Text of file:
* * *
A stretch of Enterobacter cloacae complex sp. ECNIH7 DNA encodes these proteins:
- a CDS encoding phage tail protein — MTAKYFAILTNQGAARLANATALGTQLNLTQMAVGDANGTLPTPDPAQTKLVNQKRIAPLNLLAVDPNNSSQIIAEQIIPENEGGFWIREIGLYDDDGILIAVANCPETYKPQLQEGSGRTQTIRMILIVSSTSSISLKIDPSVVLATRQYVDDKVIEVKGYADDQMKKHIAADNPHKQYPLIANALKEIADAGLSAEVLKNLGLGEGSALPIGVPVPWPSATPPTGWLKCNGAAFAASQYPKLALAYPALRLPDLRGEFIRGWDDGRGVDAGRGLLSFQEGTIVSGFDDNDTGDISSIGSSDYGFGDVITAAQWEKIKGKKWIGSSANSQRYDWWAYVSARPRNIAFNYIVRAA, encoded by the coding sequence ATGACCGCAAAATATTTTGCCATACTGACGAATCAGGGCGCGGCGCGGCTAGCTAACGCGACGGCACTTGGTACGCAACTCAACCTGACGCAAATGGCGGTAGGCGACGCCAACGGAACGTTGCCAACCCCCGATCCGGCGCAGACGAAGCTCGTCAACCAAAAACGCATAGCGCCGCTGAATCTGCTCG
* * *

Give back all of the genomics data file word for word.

A stretch of Enterobacter cloacae complex sp. ECNIH7 DNA encodes these proteins:
- a CDS encoding phage tail protein — MTAKYFAILTNQGAARLANATALGTQLNLTQMAVGDANGTLPTPDPAQTKLVNQKRIAPLNLLAVDPNNSSQIIAEQIIPENEGGFWIREIGLYDDDGILIAVANCPETYKPQLQEGSGRTQTIRMILIVSSTSSISLKIDPSVVLATRQYVDDKVIEVKGYADDQMKKHIAADNPHKQYPLIANALKEIADAGLSAEVLKNLGLGEGSALPIGVPVPWPSATPPTGWLKCNGAAFAASQYPKLALAYPALRLPDLRGEFIRGWDDGRGVDAGRGLLSFQEGTIVSGFDDNDTGDISSIGSSDYGFGDVITAAQWEKIKGKKWIGSSANSQRYDWWAYVSARPRNIAFNYIVRAA, encoded by the coding sequence ATGACCGCAAAATATTTTGCCATACTGACGAATCAGGGCGCGGCGCGGCTAGCTAACGCGACGGCACTTGGTACGCAACTCAACCTGACGCAAATGGCGGTAGGCGACGCCAACGGAACGTTGCCAACCCCCGATCCGGCGCAGACGAAGCTCGTCAACCAAAAACGCATAGCGCCGCTGAATCTGCTCG